MTPR

Corin Cates-Carney

Capitol Reporter

Corin Cates-Carney is the Capitol Bureau reporter for MTPR,  Corin was formerly MTPR's Flathead area reporter.

Corin has worked for NPR, and is a UM Journalism School Graduate.

Contact Corin Cates-Carney:
Email: corin.cates-carney@mtpr.org
Mobile: 253-495-5193
Capitol Office:  406-444-9399

Ways to Connect

Katherine Hitt (CC-BY-ND-2.0)

A tax on medical marijuana is now on it’s way to the governor's desk after passing out of the House Tuesday morning.

A signature from Governor Steve Bullock is now all that stands in the way of a tax on medical marijuana providers becoming law.

The sign outside the Montana Commissioner of Political Practices Office.
Steve Jess

A bill to reform state campaign finance laws hit a snag on Monday when Senators rejected work by their peers in the House.

Billings Republican Tom Richmond says his bill to increase contribution limits and remove loopholes in state campaign laws passed with wide support, picking up all but two votes in the Senate in March, but is now at risk of being vetoed by the governor unless changed.

During a campaign rally in Hamilton, MT April 21, Donald Trump Jr. told his father's supporters, many wearing  red ‘Make America Great Again Hats’, that if they liked Trump, they'd like Greg Gianforte, a software entrepreneur from Bozeman.
Corin Cates-Carney

The Republican candidate for Montana’s vacant seat in the U.S. House flew around the state with the son of the U.S. President Friday and Saturday, rallying the voting base that turned Montana a dominant red in November.

Greg Gianforte failed to ride that conservative wave of support that gave Republicans sweeping victories statewide and nationally, losing the governor’s race and gathering the fewest votes of any of his party’s candidates who ran for statewide or federal office here.

During a campaign rally in Hamilton, MT April 21, Donald Trump Jr. told his father's supporters, many wearing  red ‘Make America Great Again Hats’, that if they liked Trump, they'd like Greg Gianforte, a software entrepreneur from Bozeman.
Corin Cates-Carney

Republican U.S. House Candidate Greg Gianforte welcomed the son of the president of the United States to a stage at the Ravalli County Fairgrounds today, raising money and support from a cheering crowd. Gianforte's team and other volunteers say around 600 supporters turned out.

Donald Trump Jr. compared Greg Gianforte to this father during the rally in Hamilton, tapping into a still moving wave of conservative support left over from the November election.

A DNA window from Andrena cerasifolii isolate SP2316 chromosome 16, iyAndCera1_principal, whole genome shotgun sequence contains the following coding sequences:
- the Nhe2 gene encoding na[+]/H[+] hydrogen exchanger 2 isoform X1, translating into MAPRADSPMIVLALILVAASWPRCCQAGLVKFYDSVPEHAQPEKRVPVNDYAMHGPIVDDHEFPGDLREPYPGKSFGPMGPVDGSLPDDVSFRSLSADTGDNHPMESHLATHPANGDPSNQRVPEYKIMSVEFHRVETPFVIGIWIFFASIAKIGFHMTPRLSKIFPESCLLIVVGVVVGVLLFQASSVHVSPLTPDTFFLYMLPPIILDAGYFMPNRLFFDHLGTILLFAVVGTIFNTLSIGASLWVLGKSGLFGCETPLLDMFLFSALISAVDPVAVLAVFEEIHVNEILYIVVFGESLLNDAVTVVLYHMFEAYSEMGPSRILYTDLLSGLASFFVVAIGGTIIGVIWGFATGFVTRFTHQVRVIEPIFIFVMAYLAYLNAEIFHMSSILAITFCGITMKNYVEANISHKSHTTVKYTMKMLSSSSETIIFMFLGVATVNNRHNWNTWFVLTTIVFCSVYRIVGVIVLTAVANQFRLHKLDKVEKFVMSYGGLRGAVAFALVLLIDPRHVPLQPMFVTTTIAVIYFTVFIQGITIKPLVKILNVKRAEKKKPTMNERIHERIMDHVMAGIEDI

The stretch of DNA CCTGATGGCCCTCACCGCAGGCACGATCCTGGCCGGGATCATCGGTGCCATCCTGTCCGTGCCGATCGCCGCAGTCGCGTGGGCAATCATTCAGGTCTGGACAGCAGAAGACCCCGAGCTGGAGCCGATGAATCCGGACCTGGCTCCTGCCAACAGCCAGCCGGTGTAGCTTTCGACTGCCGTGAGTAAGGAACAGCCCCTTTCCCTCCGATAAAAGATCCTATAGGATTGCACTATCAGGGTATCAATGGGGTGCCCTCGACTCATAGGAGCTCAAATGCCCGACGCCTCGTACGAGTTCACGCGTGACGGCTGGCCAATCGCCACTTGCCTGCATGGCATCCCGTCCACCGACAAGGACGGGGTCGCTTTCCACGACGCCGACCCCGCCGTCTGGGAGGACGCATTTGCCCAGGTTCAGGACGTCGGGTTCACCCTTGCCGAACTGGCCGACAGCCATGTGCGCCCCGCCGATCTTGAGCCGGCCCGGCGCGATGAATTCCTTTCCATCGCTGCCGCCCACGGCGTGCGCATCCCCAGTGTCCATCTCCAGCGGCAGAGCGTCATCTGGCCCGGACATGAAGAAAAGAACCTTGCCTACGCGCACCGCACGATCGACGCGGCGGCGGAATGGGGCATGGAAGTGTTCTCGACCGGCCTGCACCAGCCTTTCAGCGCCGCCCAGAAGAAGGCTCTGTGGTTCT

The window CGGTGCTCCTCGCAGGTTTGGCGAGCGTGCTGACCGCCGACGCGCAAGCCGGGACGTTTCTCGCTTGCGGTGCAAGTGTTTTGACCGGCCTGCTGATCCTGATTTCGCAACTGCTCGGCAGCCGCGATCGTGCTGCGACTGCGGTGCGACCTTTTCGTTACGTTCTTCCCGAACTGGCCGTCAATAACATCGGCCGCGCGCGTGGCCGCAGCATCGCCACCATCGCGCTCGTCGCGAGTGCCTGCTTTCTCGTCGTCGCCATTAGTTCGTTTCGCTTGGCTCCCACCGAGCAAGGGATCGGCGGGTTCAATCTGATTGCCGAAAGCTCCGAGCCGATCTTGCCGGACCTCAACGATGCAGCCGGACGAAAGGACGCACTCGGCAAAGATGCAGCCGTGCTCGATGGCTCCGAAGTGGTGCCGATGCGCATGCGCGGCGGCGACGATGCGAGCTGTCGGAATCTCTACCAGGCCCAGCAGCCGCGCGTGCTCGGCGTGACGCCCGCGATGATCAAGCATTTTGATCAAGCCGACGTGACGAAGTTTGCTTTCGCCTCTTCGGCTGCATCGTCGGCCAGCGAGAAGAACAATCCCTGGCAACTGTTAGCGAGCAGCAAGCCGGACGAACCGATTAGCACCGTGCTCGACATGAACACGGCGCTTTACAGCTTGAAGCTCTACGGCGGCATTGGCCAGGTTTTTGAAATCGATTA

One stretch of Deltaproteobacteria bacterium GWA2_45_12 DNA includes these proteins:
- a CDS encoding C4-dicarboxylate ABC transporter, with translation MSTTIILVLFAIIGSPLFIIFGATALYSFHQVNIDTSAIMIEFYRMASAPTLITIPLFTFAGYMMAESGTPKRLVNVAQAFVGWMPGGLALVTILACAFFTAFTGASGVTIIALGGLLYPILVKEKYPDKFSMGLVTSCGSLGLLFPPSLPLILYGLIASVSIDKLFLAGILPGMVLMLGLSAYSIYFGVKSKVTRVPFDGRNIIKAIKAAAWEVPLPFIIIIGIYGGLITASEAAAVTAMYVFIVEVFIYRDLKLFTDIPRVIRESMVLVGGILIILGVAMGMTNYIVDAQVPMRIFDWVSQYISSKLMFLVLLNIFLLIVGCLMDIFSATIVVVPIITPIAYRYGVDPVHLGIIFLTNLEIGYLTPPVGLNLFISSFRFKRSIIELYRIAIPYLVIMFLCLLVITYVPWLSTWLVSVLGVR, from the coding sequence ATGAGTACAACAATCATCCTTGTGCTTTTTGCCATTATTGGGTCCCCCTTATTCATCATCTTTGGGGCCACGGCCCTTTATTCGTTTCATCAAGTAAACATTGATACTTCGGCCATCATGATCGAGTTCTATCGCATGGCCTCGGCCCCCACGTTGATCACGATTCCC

Supporters line up ahead of the Greg Gianforte & Donald Trump Jr. Rally in Hamilton April 21, 2017.
Rachel Cramer

Donald Trump Jr. is in Montana to campaign and raise money for Republican U.S. House candidate Greg Gianforte. The president’s son is joining the Bozeman software entrepreneur turned political hopeful today and tomorrow to rally supporters on a four town tour of the state, in support for Gianforte’s bid for the U.S. House.

Contentious Budget Bill One Vote From Passage At Montana Legislature

Apr 20, 2017
Rep. Nancy Ballance is the primary sponsor of the budget legislation.
Mike Albans

The state’s main budget bill is one vote away from going to the governor’s desk. Majorities in both the House and Senate have now agreed on it and some of its companion spending bills.

For the first time in recent memory, the state's main budget bill won't go to a joint House-Senate conference committee to hammer out any more deals. 

Montana Capitol.
William Marcus

Montana's utility regulators won a drawn out legislative struggle with the state’s largest utility today. A bill preventing NorthWestern Energy from passing on some its costs to customers cleared the Senate.

Montana Attorney General Tim Fox
Courtesy Montana DOJ

Montana Attorney General Tim Fox announced a new strategy to combat substance abuse in the state on the Capitol steps Wednesday afternoon.

Backed by law enforcement, lawmakers, and healthcare officials, Montana Attorney General Tim Fox announced an initiative his office is calling "AID," short for addressing the impact of drugs:

Coal with the town of Colstrip in the background
Amy Martin

An attempt to resurrect legislation written to aid the city of Colstrip when parts of the coal-fired power plant there shut down, failed a long-shot vote Tuesday afternoon.

Democratic Representative Jim Keane pressed lawmakers to blast Senate Bill 338 onto the House Floor for debate after it failed to pass out of a committee last week on a tie vote.

Senate Majority Leader Fred Thomas (R) SD44.
Mike Albans

A big part of this year’s legislative session has been Montana’s Republican-controlled Legislature fighting with Democratic Governor Steve Bullock over tax proposals.

Republicans have passed some of their priority bills, which at times have died with Bullock’s veto. And the governor’s proposals often died early in Republican-led committees. On Tuesday, Republican leadership announced a compromise with just two weeks left in the legislative session.

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